Poirier failed to find a significant role on the Celtics after coming over from France. After complaining publicly about his lack of minutes, it didn’t take long for Danny Ainge to ship him out. Perhaps Poirier will be able to find more playing time on a rebuilding Thunder that just dealt Steven Adams. Poirier profiles as a player who could play quite similarly to Adams if he’s able to reach his ceiling. The Celtics had to pay to dump Poirier and really didn’t get much of anything in return. The whole Poirier experience on the court was a failure, but at least he provided Celtics fans with some funny moments on Twitter. Ultimately, nothing too significant was lost as the Celtics took a gamble on this mystery man from overseas. It worked out with Daniel Theis, so perhaps it was worth it to try again with Poirier.
We’ll see if the Celtics can make the most of the trade exception, but the pick is unlikely to convey and even more unlikely to provide the Celtics with any value even if it did.
Enes Kanter Trade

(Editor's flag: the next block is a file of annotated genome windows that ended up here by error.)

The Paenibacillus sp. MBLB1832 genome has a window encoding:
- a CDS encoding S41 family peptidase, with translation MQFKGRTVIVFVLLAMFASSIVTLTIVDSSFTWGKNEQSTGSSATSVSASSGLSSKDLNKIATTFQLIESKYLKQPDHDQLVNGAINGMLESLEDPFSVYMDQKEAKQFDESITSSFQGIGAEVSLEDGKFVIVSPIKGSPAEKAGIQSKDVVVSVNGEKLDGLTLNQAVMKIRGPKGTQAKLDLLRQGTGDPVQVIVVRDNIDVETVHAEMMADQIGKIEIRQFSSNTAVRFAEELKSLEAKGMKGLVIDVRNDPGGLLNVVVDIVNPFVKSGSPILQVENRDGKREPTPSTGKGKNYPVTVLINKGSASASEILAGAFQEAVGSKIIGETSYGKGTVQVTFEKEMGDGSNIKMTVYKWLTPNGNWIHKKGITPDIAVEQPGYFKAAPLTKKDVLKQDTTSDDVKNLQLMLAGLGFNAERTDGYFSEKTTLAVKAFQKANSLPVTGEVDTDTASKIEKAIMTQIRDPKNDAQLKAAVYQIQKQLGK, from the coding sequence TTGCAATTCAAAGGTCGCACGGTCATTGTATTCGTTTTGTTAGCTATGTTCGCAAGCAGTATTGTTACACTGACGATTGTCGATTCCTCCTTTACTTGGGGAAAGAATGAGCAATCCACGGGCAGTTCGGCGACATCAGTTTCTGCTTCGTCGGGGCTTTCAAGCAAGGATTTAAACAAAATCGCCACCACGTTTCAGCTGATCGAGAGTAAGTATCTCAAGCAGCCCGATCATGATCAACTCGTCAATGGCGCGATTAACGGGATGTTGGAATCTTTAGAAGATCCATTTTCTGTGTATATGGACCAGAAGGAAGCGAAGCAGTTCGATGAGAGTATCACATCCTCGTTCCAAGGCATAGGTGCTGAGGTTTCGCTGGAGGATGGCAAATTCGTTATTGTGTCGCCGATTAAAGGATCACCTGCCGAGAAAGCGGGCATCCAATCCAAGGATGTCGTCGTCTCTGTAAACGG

30th overall pick (Desmond Bane)
2023 2nd round pick
$5M trade exception
I already graded the draft pick portion of this trade in my draft grades article, so this time I’m just going to focus on the Enes Kanter part. Stevens clearly lost a little piece of his soul every time he was forced to put Enes Kanter in the game, so keeping him on the roster for another season never made sense. Getting a $5 million trade exception in the process of dumping a player they didn’t want and a draft pick they didn’t want is at least something, but a lot will depend on what the Celtics are able to acquire with that trade exception (if anything) to really chalk this up as a win.
At the end of the day, it cost the Celtics a first rounder to dump Kanter. Even so, getting him off of the team may be worth the sacrifice. The Celtics clearly never wanted him and only signed him after Al Horford left because he was one of the only proven bigs left on the market. If Danny Ainge knew what Daniel Theis would turn into last season, it’s unlikely he would’ve bothered to bring in Kanter at all.